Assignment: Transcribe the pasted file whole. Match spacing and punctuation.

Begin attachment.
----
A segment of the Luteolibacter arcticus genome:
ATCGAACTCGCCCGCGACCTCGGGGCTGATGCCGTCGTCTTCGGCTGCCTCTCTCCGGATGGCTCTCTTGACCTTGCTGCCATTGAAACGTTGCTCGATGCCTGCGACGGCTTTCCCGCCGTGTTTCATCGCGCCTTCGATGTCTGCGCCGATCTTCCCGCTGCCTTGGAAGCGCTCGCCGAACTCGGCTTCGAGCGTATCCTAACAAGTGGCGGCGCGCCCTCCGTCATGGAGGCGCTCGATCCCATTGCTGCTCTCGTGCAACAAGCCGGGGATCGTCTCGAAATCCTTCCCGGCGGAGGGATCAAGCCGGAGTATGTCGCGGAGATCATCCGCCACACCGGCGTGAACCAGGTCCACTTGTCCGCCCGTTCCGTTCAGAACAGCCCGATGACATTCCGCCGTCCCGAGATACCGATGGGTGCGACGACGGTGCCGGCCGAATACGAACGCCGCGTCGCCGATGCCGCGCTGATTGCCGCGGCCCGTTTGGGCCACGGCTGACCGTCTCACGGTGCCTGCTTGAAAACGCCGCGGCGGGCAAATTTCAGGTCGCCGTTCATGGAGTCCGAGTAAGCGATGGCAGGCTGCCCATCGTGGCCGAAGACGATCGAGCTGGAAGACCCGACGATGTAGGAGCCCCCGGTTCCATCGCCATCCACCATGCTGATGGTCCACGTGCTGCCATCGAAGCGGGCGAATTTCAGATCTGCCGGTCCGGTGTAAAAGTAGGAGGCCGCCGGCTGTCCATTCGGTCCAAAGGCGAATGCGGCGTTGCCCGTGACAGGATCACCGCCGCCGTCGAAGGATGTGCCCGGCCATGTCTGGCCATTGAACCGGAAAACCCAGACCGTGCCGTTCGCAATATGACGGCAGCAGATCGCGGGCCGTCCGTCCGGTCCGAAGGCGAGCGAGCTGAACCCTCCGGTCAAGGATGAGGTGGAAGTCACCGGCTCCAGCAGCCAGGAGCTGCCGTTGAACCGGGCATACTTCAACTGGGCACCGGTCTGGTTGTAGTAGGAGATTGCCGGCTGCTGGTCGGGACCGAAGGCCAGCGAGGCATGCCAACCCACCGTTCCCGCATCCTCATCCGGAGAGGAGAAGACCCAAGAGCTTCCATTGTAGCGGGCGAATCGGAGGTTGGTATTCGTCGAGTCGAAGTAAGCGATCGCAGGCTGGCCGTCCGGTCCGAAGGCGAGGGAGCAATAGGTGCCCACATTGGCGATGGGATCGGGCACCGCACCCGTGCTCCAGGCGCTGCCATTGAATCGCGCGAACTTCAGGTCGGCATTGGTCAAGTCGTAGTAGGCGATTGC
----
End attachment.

A segment of the Luteolibacter arcticus genome:
ATCGAACTCGCCCGCGACCTCGGGGCTGATGCCGTCGTCTTCGGCTGCCTCTCTCCGGATGGCTCTCTTGACCTTGCTGCCATTGAAACGTTGCTCGATGCCTGCGACGGCTTTCCCGCCGTGTTTCATCGCGCCTTCGATGTCTGCGCCGATCTTCCCGCTGCCTTGGAAGCGCTCGCCGAACTCGGCTTCGAGCGTATCCTAACAAGTGGCGGCGCGCCCTCCGTCATGGAGGCGCTCGATCCCATTGCTGCTCTCGTGCAACAAGCCGGGGATCGTCTCGAAATCCTTCCCGGCGGAGGGATCAAGCCGGAGTATGTCGCGGAGATCATCCGCCACACCGGCGTGAACCAGGTCCACTTGTCCGCCCGTTCCGTTCAGAACAGCCCGATGACATTCCGCCGTCCCGAGATACCGATGGGTGCGACGACGGTGCCGGCCGAATACGAACGCCGCGTCGCCGATGCCGCGCTGATTGCCGCGGCCCGTTTGGGCCACGGCTGACCGTCTCACGGTGCCTGCTTGAAAACGCCGCGGCGGGCAAATTTCAGGTCGCCGTTCATGGAGTCCGAGTAAGCGATGGCAGGCTGCCCATCGTGGCCGAAGACGATCGAGCTGGAAGACCCGACGATGTAGGAGCCCCCGGTTCCATCGCCATCCACCATGCTGATGGTCCACGTGCTGCCATCGAAGCGGGCGAATTTCAGATCTGCCGGTCCGGTGTAAAAGTAGGAGGCCGCCGGCTGTCCATTCGGTCCAAAGGCGAATGCGGCGTTGCCCGTGACAGGATCACCGCCGCCGTCGAAGGATGTGCCCGGCCATGTCTGGCCATTGAACCGGAAAACCCAGACCGTGCCGTTCGCAATATGACGGCAGCAGATCGCGGGCCGTCCGTCCGGTCCGAAGGCGAGCGAGCTGAACCCTCCGGTCAAGGATGAGGTGGAAGTCACCGGCTCCAGCAGCCAGGAGCTGCCGTTGAACCGGGCATACTTCAACTGGGCACCGGTCTGGTTGTAGTAGGAGATTGCCGGCTGCTGGTCGGGACCGAAGGCCAGCGAGGCATGCCAACCCACCGTTCCCGCATCCTCATCCGGAGAGGAGAAGACCCAAGAGCTTCCATTGTAGCGGGCGAATCGGAGGTTGGTATTCGTCGAGTCGAAGTAAGCGATCGCAGGCTGGCCGTCCGGTCCGAAGGCGAGGGAGCAATAGGTGCCCACATTGGCGATGGGATCGGGCACCGCACCCGTGCTCCAGGCGCTGCCATTGAATCGCGCGAACTTCAGGTCGGCATTGGTCAAGTCGTAGTAGGCGATTGC